Injuries, Safety Equipment, and the Nature of Danger in Motor Racing

Head and neck injuries are an inseparable part of motorsport, and for decades were the greatest threat to drivers’ lives. Even as recently as fifteen years ago, a forceful knock on the head could claim a great. Drivers like Earnhardt and Senna were claimed by seemingly innocuous incidents, and many others met their demise in a similarly undramatic fashion.

To the relief of friends and family worldwide, the furtherment of motorsports safety in recent years has led to a drastic reduction in head- and neck-related injuries, but the threat still looms eerily on the horizon. Drivers like Jules Bianchi have proven that despite the advancements in technology, racing will always be a dangerous sport.

Since the brain sits in a thick viscous fluid within the skull, it’s got a cushioning layer to prevent injury when the skull moves rapidly. However, sometimes that liquid layer isn’t enough, and strong contact with the wall, another car or a foreign object is enough to bruise the brain. Concussions are a common injury in racing, but unfortunately, they’re not given the sort of attention they ought to receive.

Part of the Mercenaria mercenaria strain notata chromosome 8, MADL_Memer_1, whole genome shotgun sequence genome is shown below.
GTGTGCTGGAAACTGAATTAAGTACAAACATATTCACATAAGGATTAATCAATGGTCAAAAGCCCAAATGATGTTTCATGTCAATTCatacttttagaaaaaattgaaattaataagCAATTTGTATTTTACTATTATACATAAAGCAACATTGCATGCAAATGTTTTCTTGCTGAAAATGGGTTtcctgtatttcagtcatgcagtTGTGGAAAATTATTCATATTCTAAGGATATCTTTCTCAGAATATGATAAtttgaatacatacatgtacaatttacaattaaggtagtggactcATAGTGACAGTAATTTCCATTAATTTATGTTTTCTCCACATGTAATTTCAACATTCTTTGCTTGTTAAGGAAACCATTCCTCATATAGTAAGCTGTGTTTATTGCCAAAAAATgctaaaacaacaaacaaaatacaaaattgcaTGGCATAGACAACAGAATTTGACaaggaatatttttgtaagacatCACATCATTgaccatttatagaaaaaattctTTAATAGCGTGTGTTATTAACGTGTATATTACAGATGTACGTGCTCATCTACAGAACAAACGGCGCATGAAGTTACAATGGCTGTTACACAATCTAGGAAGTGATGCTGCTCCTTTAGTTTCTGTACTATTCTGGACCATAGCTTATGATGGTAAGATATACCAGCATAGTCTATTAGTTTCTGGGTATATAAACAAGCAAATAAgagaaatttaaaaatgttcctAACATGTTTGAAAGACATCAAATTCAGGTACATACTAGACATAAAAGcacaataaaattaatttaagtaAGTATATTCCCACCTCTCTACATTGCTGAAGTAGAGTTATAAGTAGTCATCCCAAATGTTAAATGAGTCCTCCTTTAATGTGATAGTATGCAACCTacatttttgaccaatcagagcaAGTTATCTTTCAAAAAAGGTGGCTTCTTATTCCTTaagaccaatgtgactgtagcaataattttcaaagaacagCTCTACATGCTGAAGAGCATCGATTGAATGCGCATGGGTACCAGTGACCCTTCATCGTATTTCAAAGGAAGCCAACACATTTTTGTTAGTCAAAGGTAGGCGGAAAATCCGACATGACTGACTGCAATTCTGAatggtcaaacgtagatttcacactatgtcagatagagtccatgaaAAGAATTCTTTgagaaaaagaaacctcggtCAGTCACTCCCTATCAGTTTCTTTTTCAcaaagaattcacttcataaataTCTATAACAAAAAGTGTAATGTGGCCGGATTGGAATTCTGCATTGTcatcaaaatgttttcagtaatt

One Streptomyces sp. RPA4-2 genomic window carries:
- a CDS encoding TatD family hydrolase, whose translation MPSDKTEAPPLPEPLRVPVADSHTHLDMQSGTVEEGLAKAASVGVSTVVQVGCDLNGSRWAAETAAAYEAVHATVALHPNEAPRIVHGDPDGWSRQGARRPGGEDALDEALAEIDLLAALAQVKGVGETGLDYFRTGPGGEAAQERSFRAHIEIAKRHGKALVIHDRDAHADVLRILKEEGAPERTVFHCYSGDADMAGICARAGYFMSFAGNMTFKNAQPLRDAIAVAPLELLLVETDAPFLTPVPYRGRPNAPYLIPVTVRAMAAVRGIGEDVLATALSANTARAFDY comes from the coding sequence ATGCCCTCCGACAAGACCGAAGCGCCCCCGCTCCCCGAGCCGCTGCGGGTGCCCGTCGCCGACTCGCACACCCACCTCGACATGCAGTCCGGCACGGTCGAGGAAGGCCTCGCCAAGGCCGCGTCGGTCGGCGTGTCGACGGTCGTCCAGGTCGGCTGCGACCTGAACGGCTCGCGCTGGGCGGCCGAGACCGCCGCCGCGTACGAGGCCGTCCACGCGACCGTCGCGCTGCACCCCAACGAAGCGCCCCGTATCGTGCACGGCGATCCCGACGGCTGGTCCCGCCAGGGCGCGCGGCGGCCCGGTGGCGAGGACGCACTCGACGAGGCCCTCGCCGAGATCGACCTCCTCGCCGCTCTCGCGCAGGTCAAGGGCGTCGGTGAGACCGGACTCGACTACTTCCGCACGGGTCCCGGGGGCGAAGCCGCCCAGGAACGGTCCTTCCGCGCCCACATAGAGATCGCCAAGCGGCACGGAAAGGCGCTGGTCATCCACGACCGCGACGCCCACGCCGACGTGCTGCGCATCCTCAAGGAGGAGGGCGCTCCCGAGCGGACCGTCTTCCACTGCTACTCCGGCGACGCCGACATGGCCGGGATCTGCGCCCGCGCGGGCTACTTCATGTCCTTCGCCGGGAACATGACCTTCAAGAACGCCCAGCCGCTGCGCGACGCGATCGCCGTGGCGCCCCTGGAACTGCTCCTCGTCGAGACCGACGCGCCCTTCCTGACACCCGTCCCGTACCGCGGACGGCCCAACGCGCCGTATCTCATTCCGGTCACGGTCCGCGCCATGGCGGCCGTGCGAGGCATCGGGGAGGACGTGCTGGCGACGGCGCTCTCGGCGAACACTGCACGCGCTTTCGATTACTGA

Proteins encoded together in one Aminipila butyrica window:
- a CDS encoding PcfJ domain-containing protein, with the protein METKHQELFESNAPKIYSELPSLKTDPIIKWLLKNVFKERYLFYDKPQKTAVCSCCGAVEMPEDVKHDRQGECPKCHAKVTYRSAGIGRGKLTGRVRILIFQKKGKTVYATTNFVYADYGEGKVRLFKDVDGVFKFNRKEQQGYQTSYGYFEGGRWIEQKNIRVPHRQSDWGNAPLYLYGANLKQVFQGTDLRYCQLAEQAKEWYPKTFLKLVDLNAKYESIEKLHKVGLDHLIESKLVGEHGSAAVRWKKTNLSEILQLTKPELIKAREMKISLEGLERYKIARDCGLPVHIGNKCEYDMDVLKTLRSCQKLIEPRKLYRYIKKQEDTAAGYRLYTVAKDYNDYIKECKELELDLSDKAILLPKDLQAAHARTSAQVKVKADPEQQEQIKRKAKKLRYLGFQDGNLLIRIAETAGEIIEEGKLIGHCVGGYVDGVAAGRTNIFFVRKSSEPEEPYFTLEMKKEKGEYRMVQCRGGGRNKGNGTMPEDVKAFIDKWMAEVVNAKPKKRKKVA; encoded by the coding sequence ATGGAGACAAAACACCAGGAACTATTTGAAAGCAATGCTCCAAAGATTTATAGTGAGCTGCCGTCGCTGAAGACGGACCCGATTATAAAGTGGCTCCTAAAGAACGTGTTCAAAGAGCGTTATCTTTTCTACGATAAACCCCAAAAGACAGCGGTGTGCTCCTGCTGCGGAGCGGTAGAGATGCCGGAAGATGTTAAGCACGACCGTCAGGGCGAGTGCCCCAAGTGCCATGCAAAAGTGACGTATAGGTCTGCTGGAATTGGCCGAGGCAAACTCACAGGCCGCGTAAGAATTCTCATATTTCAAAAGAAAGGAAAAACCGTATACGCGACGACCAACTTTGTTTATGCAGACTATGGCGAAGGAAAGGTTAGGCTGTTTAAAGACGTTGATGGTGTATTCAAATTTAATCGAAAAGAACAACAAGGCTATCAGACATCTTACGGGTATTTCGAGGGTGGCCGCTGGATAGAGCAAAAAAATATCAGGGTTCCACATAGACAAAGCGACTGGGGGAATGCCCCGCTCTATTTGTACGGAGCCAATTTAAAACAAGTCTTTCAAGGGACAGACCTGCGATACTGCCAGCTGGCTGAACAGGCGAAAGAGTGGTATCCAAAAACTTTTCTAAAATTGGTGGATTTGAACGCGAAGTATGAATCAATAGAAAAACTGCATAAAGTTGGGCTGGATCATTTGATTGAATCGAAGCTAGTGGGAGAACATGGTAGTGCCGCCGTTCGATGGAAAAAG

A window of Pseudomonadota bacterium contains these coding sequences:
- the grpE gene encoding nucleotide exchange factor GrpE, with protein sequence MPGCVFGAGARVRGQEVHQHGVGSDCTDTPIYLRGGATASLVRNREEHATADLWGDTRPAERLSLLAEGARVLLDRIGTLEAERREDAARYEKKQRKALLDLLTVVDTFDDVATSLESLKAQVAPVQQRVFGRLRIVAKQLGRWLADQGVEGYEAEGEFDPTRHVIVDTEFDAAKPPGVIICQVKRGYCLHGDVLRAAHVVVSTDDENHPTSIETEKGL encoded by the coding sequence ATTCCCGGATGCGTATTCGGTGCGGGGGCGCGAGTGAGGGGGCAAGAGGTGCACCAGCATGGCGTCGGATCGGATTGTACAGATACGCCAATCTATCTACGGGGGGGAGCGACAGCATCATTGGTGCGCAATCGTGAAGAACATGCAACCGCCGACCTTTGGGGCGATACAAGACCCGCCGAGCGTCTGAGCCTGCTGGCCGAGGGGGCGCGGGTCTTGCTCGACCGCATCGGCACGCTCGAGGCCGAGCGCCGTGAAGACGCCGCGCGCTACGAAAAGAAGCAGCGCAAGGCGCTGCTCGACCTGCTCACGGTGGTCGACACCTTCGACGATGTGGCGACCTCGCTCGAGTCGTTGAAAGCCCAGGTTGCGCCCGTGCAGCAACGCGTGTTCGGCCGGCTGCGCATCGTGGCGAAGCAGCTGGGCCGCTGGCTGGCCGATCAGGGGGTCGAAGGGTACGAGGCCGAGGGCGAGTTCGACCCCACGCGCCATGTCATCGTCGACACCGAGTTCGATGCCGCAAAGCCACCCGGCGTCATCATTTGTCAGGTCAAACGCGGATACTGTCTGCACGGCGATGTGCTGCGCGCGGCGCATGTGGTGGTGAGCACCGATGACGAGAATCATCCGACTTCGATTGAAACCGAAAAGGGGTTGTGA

An Eye for Concussions

Concussions can occur without a blackout or a crater punched in a wall. For instance, severe rotational forces can be enough to concuss; a direct impact isn’t necessary to cause a brain injury. Because of the ease with which this can happen, the keen driver or bystander can keep an eye out for symptoms of these injuries before they worsen.

Injuries, Safety Equipment, and the Nature of Danger in Motor Racing

Signs of a concussion include headache, nausea or dizziness, poor coordination, slurred speech and unintelligible sentences, blurred vision, memory loss, and an inability to focus. Sometimes these symptoms show up much later, and there have been numerous occasions on which a driver, having just experienced a huge crash, seems fine only to experience serious symptoms hours later. For that reason, it’s not a bad idea to schedule a doctor’s appointment after a big wreck, even if there wasn’t an obvious reason to worry; doctors aren’t always on-site at grassroots events where, due to reduced levels of safety compared to professional events, their experience is most needed.